- Bryce Cline, Winlock, 6’0”, senior
The Winlock Cardinals’ season didn’t end how they wanted it to.
They secured a high seed in the district tournament but labored through it before eventually falling to Willapa Valley in a winner-to-state, loser out game. It was a less-than-ideal finish, but there is a small consolation for senior Bryce Cline. The cocksure do-it-all guard is The Daily News All-Area boys MVP for the 2019-20 basketball season after averaging 21 points, six rebounds, five assists and three steals while leading Winlock to one of its finest seasons in recent memory.
“Bryce would have started on any team in the region,” Cardinals coach Nick Bamer insisted. “I’m not sure if he would have been the GSHL MVP, that Snook kid is pretty good, but he would have been a difference maker at any school around...The top end of our league can play with anyone.”
Cline meant everything to the Cardinals, and it wasn’t just his on-court contributions. He was a leader.
The C2BL MVP, Lower Columbia senior All-Star, and WIBCA All-State selection nearly willed the Cardinals to several wins with desperation bank threes at the end of the shot clock or, in other cases, played top-notch defense while in foul trouble or in the odd event that his shots weren’t falling.
He was also Winlock’s only captain. His spirit, energy and confidence were invaluable to Winlock this season, even if they fell short of the dream of Spokane.
“He was our team captain, and our only team captain. A lot of teams do two for basketball but we’ve only done one the last two years and it’s been him.” said Bamer. “All the way down through our JVs he was the first to give a high-five. He’s always got a smile on his face and bouncing around. His confidence and his personality rubs on everybody around him.”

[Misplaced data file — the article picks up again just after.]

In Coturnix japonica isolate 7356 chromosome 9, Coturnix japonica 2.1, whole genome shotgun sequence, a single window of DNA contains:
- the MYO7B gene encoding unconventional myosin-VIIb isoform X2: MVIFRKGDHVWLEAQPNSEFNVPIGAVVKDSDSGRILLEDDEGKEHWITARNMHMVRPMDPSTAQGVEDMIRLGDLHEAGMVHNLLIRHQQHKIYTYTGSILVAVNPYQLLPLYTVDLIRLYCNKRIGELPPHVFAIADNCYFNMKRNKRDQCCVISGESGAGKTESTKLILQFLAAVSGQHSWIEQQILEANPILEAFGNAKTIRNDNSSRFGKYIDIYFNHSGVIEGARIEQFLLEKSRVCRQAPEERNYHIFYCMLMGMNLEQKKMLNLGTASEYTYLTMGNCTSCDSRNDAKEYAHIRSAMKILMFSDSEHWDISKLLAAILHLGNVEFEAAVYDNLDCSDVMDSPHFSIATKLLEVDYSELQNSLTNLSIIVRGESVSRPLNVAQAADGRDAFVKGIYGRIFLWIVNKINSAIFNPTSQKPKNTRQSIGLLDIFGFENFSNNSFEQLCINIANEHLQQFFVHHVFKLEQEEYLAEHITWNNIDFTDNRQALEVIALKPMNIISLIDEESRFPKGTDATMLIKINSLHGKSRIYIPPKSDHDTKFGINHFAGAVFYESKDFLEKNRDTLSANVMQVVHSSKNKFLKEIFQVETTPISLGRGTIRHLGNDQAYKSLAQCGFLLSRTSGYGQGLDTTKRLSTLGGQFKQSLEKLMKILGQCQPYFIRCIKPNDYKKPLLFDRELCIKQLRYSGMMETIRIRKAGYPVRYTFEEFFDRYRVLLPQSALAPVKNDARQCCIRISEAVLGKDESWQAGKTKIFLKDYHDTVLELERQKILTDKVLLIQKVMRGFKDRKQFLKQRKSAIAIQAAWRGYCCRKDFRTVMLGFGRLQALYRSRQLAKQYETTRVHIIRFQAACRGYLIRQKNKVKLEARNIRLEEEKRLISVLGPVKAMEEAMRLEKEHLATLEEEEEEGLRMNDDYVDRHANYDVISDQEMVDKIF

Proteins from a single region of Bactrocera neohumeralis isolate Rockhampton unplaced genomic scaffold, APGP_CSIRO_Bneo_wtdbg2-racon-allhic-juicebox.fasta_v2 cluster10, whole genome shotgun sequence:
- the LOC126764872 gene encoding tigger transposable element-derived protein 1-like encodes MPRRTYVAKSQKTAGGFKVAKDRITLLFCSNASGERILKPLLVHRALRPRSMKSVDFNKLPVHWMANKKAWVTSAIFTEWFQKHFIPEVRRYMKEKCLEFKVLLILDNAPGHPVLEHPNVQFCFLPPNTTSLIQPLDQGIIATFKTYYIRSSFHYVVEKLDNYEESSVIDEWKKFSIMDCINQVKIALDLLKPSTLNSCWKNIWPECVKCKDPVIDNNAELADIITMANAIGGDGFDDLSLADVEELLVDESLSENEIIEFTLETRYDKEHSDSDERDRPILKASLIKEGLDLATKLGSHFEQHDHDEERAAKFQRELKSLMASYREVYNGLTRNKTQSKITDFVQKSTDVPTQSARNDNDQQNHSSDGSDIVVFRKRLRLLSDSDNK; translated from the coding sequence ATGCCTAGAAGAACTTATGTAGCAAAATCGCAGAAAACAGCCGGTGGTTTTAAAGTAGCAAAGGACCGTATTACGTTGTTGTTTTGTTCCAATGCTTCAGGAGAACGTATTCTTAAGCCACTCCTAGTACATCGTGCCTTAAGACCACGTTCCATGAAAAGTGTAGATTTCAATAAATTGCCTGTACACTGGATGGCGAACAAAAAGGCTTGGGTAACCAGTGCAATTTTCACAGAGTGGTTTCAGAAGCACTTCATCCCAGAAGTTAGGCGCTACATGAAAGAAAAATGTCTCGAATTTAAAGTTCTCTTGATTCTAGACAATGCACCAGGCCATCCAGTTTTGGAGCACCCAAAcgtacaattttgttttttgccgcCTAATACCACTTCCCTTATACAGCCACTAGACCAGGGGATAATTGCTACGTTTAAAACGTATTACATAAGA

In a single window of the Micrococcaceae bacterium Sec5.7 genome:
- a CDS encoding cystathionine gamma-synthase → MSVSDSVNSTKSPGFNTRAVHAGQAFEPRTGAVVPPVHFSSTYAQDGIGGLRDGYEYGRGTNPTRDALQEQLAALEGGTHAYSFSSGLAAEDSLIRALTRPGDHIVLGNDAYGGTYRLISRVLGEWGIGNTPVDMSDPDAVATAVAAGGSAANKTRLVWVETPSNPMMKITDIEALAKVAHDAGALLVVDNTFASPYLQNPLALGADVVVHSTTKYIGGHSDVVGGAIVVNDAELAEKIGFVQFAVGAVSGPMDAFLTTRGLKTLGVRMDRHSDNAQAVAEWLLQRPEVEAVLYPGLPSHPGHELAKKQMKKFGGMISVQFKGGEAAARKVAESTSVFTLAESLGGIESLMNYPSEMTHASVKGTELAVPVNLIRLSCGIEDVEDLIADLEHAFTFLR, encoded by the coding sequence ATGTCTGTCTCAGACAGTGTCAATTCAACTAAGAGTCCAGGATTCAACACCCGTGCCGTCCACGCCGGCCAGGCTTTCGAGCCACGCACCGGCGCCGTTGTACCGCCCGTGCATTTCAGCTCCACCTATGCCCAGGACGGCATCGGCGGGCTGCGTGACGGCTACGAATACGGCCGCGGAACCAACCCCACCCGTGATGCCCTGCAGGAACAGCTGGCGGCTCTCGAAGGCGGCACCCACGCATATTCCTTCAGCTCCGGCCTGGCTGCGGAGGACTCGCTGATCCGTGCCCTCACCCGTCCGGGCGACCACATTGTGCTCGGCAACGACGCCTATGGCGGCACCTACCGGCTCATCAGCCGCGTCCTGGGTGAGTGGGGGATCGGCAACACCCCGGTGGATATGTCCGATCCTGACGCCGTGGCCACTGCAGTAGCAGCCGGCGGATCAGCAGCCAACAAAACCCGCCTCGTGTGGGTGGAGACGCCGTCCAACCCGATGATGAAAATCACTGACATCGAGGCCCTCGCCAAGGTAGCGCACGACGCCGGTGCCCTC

Cline is the first small-school All-Area MVP since 2013-14 when Toledo’s Grant McEwen took the honor home to Cheese Town.
The Cardinals senior recognized the significance of having overcome the inherent, or perceived, bias that can exist between big school and smaller schools. But that doesn’t mean good players don’t exist at the lower levels. The state’s all-time leading scorer, Ryan Moffet, plays at 1B Odessa. Moffet went viral this season by stating with aplomb that small school players can go toe-to-toe with big school players.
Cline agrees and also proves the point.
“It is meaningful, coming from a small school,” Cline said. “Nobody really pays attention to small schools. They all think about the 3As, 4As, not 2Bs or anything like that. So it does mean a lot to me and my Winlock community and the town. It means a lot.”
- Broc Keeton, Toutle Lake, 6’1”, senior
Broc Keeton is one player who can testify first-hand to Cline’s talents on the courts. However, Keeton’s fighting Ducks are also one of the only teams who can say they got the best of the All-Area MVP and the rest of the birds from the Egg City.
Toutle Lake was able to defeat Winlock twice during the regular season in order to capture the Central 2B League championship. The Ducks then rode Keeton to a second place finish at the district tournament before an ankle injury left the senior essentially one-legged at state where the team from East Cowlitz County finished sixth.
“He really worked on his game this summer. He played tournament stuff and spent a lot of time,” Toutle Lake coach Eric Swanson noted. “He really developed getting by people and finishing. He had some really good individual moves and obviously his outside three point shot. Those are the things that I really noticed.”